Updated at 12:53 p.m.

Six months after the Vikings stadium deal paved the way for a public/private renovation of Target Center, Minneapolis' chief negotiator says the Timberwolves and the arena's operator still won't say how much they will pay.

The Timberwolves contend that's because the city unexpectedly changed the ratio of public to private funds this spring, which delayed the entire process. The split is now expected to be about half and half.

The "implementation committee" for the estimated $100 million renovation of the city-owned building -- the team hasn't agreed to that number -- has already met twice. But the city's lead official on the project, Jeremy Hanson Willis, expressed frustration Tuesday night that there wasn't a deal.

“We’ve said that we need to have significant private contribution in order for us to do this renovation," Hanson Willis said after a meeting of the committee. "And we don’t yet have confirmation about to what degree the private sector is going to contribute to this.”

The city wants the project to be roughly a 50/50 split between public dollars and the private dollars, put up by the Timberwolves and operating company AEG. The publicly stated expected cost of the project recently fell from $150 million in 2011 to about $100 million today.

Ted Johnson, a senior vice president of the Timberwolves, said city officials initially projected that the private sector would only pick up about one third of the tab. That changed this spring when city said it would be half and half, which team officials read in the newspaper.

"We’re dealing with the new ratio that’s been put to us," Johnson said. "We have twice stepped up our private commitment from where we started a year and a half ago.”

Johnson declined to say where the team's contribution stands, or what they would like the cost of the project to be. But the team has recently put forward a new funding framework that includes a 50/50 split, he said.

The city has already entered into a $20,000 consulting contract with AECOM, an agreement that also includes Mortenson Construction. A timeline devised by Mortenson, handed out at Tuesday's meeting, projects that construction will begin on May 10, 2013.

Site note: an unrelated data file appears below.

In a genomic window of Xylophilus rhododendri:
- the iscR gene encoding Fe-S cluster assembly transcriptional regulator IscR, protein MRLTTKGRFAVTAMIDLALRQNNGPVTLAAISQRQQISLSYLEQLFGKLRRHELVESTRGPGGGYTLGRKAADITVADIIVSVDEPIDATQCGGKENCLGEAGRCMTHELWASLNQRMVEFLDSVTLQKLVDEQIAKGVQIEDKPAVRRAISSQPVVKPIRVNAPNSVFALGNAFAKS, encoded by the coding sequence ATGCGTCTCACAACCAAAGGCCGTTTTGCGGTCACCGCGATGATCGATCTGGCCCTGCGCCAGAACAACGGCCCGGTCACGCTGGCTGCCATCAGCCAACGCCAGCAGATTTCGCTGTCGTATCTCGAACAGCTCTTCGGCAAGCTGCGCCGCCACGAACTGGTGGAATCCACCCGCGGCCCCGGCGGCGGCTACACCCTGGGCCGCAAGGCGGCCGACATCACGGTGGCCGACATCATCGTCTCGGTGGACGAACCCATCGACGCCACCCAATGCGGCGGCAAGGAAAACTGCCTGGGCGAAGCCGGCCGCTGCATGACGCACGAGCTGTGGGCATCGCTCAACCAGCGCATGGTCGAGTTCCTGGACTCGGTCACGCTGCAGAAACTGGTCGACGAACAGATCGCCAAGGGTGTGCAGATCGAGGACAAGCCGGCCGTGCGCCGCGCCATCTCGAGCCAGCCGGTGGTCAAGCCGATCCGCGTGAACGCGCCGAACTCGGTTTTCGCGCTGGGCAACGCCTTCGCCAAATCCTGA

Hanson Willis said while a lot of the discussion centers on the total cost of the project, there's also no agreement between the Timberwolves and AEG about how they will divide the private expenses.

“I wish we would have had an agreement by now," Hanson Willis said. "It would have made the work of this committee and a lot of our work easier.”

Johnson agreed that the cost remains in limbo. “We haven’t agreed upon a $100 million project," Johnson said. "We’re still negotiating the project. I think there’s still differences of opinion of what the scope of the project should be.”

By contrast, the Vikings stadium implementation committee did not start meeting until the Legislature and City Council had approved a broad payment outline for the project.

The renovations are needed to improve many facets of the 22-year-old building, which lacks the amenities of its peers in the metro area and the NBA. Behind-the-scenes improvements are also necessary, such as additional loading bays, more than one freight elevator, and space to store bleachers -- they are currently housed outside when not in use.

AEG's Steve Mattson said he would defer to the city on how to characterize the process, but said he believes the pace has been "reasonable." AEG's role is slightly different than the Timberwolves, since the city has hired them to be the manager of the building.

“I think we’ll get there and we need to get there," Hanson Willis said. "And we’re not there yet and I wish we were.”